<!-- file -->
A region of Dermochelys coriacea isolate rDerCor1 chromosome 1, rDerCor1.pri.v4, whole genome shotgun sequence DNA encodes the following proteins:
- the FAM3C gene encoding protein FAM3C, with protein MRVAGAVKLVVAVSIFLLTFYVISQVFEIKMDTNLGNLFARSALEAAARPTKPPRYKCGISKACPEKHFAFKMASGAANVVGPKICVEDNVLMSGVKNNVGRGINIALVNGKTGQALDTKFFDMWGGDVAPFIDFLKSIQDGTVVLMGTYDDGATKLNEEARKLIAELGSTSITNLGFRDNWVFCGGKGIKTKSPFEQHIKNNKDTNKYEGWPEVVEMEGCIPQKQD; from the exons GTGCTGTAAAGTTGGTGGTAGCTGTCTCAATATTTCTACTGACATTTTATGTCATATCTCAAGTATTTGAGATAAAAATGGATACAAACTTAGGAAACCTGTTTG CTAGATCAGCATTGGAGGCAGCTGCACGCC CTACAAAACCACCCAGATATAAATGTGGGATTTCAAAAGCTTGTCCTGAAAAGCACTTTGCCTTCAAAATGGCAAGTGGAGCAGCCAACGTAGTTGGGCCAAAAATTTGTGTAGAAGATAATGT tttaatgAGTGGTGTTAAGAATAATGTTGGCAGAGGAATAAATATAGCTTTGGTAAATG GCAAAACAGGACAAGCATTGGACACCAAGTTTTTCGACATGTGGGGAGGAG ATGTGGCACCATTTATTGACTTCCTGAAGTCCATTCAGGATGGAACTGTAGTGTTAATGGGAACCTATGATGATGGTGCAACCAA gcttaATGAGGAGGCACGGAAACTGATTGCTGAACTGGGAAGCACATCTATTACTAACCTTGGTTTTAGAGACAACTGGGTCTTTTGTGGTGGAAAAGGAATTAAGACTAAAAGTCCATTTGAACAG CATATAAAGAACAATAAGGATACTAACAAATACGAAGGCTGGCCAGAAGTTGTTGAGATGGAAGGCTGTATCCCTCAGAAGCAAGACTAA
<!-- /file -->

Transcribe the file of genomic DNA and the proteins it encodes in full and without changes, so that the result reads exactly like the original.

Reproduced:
A region of Dermochelys coriacea isolate rDerCor1 chromosome 1, rDerCor1.pri.v4, whole genome shotgun sequence DNA encodes the following proteins:
- the FAM3C gene encoding protein FAM3C, with protein MRVAGAVKLVVAVSIFLLTFYVISQVFEIKMDTNLGNLFARSALEAAARPTKPPRYKCGISKACPEKHFAFKMASGAANVVGPKICVEDNVLMSGVKNNVGRGINIALVNGKTGQALDTKFFDMWGGDVAPFIDFLKSIQDGTVVLMGTYDDGATKLNEEARKLIAELGSTSITNLGFRDNWVFCGGKGIKTKSPFEQHIKNNKDTNKYEGWPEVVEMEGCIPQKQD; from the exons GTGCTGTAAAGTTGGTGGTAGCTGTCTCAATATTTCTACTGACATTTTATGTCATATCTCAAGTATTTGAGATAAAAATGGATACAAACTTAGGAAACCTGTTTG CTAGATCAGCATTGGAGGCAGCTGCACGCC CTACAAAACCACCCAGATATAAATGTGGGATTTCAAAAGCTTGTCCTGAAAAGCACTTTGCCTTCAAAATGGCAAGTGGAGCAGCCAACGTAGTTGGGCCAAAAATTTGTGTAGAAGATAATGT tttaatgAGTGGTGTTAAGAATAATGTTGGCAGAGGAATAAATATAGCTTTGGTAAATG GCAAAACAGGACAAGCATTGGACACCAAGTTTTTCGACATGTGGGGAGGAG ATGTGGCACCATTTATTGACTTCCTGAAGTCCATTCAGGATGGAACTGTAGTGTTAATGGGAACCTATGATGATGGTGCAACCAA gcttaATGAGGAGGCACGGAAACTGATTGCTGAACTGGGAAGCACATCTATTACTAACCTTGGTTTTAGAGACAACTGGGTCTTTTGTGGTGGAAAAGGAATTAAGACTAAAAGTCCATTTGAACAG CATATAAAGAACAATAAGGATACTAACAAATACGAAGGCTGGCCAGAAGTTGTTGAGATGGAAGGCTGTATCCCTCAGAAGCAAGACTAA